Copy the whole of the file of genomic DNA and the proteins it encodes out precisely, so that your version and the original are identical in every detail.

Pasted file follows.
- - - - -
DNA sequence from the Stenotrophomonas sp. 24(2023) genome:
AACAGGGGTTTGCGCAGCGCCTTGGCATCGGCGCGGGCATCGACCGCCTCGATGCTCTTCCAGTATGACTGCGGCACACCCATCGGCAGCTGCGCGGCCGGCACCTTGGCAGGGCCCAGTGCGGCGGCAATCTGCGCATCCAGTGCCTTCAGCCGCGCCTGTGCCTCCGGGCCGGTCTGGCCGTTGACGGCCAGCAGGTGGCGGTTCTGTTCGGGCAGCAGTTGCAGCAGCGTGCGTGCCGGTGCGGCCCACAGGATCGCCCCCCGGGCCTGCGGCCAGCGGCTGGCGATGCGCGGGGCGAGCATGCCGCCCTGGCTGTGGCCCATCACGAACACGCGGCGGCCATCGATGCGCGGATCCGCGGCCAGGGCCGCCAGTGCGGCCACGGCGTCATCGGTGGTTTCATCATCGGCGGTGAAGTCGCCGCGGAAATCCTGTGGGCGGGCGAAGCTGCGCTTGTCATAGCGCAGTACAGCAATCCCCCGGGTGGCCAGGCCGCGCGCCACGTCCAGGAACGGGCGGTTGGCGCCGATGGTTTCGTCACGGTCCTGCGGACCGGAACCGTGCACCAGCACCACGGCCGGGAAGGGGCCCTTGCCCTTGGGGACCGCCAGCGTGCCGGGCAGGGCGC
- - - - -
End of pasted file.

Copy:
DNA sequence from the Stenotrophomonas sp. 24(2023) genome:
AACAGGGGTTTGCGCAGCGCCTTGGCATCGGCGCGGGCATCGACCGCCTCGATGCTCTTCCAGTATGACTGCGGCACACCCATCGGCAGCTGCGCGGCCGGCACCTTGGCAGGGCCCAGTGCGGCGGCAATCTGCGCATCCAGTGCCTTCAGCCGCGCCTGTGCCTCCGGGCCGGTCTGGCCGTTGACGGCCAGCAGGTGGCGGTTCTGTTCGGGCAGCAGTTGCAGCAGCGTGCGTGCCGGTGCGGCCCACAGGATCGCCCCCCGGGCCTGCGGCCAGCGGCTGGCGATGCGCGGGGCGAGCATGCCGCCCTGGCTGTGGCCCATCACGAACACGCGGCGGCCATCGATGCGCGGATCCGCGGCCAGGGCCGCCAGTGCGGCCACGGCGTCATCGGTGGTTTCATCATCGGCGGTGAAGTCGCCGCGGAAATCCTGTGGGCGGGCGAAGCTGCGCTTGTCATAGCGCAGTACAGCAATCCCCCGGGTGGCCAGGCCGCGCGCCACGTCCAGGAACGGGCGGTTGGCGCCGATGGTTTCGTCACGGTCCTGCGGACCGGAACCGTGCACCAGCACCACGGCCGGGAAGGGGCCCTTGCCCTTGGGGACCGCCAGCGTGCCGGGCAGGGCGC